Alright folks, it’s Notre Dame week. That means we’re back to our regularly scheduled programming, and it’s time to delve deeply into hating Notre Dame. Yes, I know Notre Dame fans were great to us Dawgs when we went to South Bend in 2017, and I’m all for returning the favor in the form of fried chicken, deviled eggs or a gifted cocktail. However their hospitality in 2017 doesn’t mean there’s not plenty to hate about the Fighting Irish of Notre Dame.
First, some background. My Mom is the youngest of seven children, and spent most of her childhood in the Midwest. Her upbringing was as Catholic as anyone you know. She eventually ended up coming down South to UGA, marrying my very Georgian Dad and learning the tenets of Vince Dooley’s brand of football (my Mom strongly criticizes every coach that turns down 3 points to go for it on 4th-and-short to this very day.)
Despite all this, she still can’t say a bad word about Notre Dame. When I spoke with her this afternoon she went so far as to suggest this very article is unwritable. I was sent to a Catholic school from 2nd through 8th grades, so I know this isn’t a unique phenomenon. Apparently growing up Catholic means Notre Dame is your version of Shangri-La. Of course this is false.
As is the notion held by seemingly every East Coast sportswriter that believes the general health of college football is better when Notre Dame is ranked highly in the polls. This is ridiculous. There is nothing particularly special about Notre Dame having a good season. Especially because even when they are, it’s the product of a smoke screen produced through the type of weak scheduling that only an independent can pull off.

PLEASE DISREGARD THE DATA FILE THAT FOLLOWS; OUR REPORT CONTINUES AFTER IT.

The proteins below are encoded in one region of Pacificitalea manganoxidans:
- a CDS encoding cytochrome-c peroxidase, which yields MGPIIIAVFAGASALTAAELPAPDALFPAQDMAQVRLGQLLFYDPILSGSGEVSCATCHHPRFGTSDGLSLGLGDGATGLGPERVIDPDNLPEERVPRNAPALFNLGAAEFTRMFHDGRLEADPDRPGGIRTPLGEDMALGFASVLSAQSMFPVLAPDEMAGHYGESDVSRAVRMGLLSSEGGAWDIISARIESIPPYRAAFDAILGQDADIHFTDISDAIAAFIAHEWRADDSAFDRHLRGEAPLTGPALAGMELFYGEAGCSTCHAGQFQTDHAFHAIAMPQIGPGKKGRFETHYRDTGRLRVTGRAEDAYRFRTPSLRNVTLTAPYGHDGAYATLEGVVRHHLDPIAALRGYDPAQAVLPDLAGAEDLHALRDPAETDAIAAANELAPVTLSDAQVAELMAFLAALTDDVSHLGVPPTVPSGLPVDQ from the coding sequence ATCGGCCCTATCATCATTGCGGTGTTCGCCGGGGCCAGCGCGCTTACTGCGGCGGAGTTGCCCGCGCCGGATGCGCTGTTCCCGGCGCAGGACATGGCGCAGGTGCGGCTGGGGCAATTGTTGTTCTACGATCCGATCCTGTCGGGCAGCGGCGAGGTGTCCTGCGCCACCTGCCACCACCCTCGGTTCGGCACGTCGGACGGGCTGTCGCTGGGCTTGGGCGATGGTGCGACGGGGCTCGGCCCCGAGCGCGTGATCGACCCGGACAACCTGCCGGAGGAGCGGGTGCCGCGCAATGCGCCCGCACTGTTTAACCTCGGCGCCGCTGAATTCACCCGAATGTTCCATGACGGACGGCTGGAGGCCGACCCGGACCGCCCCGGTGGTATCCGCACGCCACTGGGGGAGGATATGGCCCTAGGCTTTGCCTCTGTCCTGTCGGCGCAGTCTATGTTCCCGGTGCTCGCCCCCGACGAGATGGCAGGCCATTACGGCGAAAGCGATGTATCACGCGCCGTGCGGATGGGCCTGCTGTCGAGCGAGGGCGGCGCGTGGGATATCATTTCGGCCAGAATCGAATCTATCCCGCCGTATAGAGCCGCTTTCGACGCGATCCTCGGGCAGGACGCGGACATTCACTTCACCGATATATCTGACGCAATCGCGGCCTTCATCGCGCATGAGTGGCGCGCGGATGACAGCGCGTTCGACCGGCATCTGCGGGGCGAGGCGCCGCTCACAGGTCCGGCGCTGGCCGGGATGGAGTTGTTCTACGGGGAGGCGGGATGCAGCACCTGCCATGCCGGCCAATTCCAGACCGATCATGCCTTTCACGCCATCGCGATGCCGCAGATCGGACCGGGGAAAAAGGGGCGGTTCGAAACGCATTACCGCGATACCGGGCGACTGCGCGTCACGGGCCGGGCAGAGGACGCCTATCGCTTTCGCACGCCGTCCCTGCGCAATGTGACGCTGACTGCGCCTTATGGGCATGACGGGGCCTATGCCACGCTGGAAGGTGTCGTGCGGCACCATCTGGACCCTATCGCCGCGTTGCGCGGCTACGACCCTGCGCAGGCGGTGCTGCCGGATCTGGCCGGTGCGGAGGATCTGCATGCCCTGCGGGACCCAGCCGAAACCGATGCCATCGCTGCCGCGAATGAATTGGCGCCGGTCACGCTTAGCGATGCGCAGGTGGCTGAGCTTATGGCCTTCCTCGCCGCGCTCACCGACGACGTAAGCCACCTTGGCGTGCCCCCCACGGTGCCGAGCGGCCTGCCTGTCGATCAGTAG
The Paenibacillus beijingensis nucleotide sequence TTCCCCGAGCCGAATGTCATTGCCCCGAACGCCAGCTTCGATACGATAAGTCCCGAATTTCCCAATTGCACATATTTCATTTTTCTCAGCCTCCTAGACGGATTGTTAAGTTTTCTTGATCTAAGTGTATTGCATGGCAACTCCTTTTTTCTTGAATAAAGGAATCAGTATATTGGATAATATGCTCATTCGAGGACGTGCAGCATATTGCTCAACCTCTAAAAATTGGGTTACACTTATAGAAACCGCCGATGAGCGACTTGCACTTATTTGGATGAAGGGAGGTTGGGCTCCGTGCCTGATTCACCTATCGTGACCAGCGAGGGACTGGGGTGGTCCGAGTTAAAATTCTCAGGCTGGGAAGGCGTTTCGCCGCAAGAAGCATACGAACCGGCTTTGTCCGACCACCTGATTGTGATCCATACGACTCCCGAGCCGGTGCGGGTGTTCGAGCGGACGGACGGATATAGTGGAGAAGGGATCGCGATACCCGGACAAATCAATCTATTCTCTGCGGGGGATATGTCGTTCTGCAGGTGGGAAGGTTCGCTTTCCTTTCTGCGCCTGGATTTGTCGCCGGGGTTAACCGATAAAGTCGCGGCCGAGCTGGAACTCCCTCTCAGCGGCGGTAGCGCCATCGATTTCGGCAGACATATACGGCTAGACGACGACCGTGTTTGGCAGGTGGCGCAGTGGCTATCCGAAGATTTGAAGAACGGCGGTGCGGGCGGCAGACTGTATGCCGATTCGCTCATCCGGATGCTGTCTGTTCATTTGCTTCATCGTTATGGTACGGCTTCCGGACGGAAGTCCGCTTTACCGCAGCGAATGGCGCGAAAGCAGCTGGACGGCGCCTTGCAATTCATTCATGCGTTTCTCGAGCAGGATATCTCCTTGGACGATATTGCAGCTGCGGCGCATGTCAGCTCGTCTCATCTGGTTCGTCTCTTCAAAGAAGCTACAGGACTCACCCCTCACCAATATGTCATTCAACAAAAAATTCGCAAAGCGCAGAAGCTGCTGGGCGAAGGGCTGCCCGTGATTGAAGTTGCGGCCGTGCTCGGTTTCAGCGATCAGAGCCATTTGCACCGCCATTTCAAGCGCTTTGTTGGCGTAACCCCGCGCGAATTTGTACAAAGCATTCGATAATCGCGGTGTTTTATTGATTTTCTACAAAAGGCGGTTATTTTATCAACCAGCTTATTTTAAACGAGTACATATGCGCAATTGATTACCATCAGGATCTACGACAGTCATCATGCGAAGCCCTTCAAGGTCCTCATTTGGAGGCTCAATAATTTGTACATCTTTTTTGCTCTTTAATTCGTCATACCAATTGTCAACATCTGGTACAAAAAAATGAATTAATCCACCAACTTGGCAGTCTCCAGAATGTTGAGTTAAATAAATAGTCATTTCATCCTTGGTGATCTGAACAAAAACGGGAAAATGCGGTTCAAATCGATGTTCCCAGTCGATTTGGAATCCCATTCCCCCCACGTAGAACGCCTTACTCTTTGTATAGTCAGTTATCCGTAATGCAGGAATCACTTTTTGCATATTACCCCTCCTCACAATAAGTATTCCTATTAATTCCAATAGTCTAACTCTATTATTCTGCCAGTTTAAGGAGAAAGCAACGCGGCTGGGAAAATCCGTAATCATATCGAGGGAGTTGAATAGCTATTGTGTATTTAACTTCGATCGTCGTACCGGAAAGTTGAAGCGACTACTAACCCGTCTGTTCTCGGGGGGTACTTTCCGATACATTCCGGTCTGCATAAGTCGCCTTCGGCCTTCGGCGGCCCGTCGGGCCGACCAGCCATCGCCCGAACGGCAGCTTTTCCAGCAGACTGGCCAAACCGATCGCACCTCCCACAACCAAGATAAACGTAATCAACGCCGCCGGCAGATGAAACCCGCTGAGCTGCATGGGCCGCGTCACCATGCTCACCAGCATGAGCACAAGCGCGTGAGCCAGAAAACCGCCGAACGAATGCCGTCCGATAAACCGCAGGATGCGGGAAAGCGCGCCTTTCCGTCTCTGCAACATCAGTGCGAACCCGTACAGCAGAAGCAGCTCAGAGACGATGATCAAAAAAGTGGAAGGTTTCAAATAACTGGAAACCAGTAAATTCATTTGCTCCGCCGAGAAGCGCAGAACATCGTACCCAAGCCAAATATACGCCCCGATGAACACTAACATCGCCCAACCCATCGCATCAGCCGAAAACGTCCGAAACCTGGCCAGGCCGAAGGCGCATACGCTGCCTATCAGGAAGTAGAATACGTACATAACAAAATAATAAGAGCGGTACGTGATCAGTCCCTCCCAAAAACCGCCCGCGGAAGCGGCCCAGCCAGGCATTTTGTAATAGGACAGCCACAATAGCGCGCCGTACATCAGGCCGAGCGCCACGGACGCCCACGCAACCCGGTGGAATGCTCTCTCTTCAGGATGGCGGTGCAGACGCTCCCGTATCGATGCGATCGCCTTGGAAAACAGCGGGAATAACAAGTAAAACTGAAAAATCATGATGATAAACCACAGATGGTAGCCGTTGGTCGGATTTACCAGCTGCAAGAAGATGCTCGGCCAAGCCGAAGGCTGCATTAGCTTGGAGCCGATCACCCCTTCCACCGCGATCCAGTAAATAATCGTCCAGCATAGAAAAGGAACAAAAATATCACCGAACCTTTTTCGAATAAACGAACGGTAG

For example, last year Notre Dame started the season against Michigan before playing such football powerhouses as Ball State, Vanderbilt, Wake Forest, Pitt, Navy, Syracuse and Northwestern. They mixed in games against a 6-6 Virginia Tech, a historically bad Florida State and a 5-7 USC team that they beat by only 7 points. That gave them the 61st ranked strength of schedule last year, and even after a 12-0 regular season, the Fighting Irish’s resume was only 10th best in the country. Even the University of Central Florida, a team college football has collectively decided to dismiss from consideration for a CFP berth due to their weak schedule (and the fact that nothing could be more pathetic than fake national title parades in Mickey Mouse land), finished higher than Notre Dame. Yet Brian Kelly’s team went to the playoff last year because they’re Notre Dame and we as a society have decided we’ll find any reason to put them in a high-profile postseason game. Georgia, despite its two losses, had America’s 3rd best resume after playing college football’s 11th hardest schedule, and missed out on the playoffs.
Fortunately, all the folks who consider themselves fans of the New York Yankees, New England Patriots and Duke Basketball got an excuse to wear their Notre Dame hats during the holiday season. Predictably, the Irish got walloped by Clemson 30-3 in a game that wasn’t as close as the score. This is a tradition of sorts. You see, Notre Dame has lost the last 8 major bowl games they’ve appeared in. For some reason, they continue to be put in these games.
I want to take a moment here to talk about Brian Kelly, who is the worst type of college football coach, in that he thinks being a college football coach provides him spiritual license to act like a petulant child when things don’t go his way. Let’s flash back to the night of Georgia and Notre Dame’s last meeting, right after Davin Bellamy and his SEC speed flew around All-American left tackle Mike McGlinchey and sacked Brandon Wimbush, forcing a fumble that gave Georgia the victory. Following the game, reporter Laken Litman asked Brian Kelly a question about how he planned to keep the loss from snowballing into another 4-8 season for the Irish. Instead of answering, he decided to bully Litman.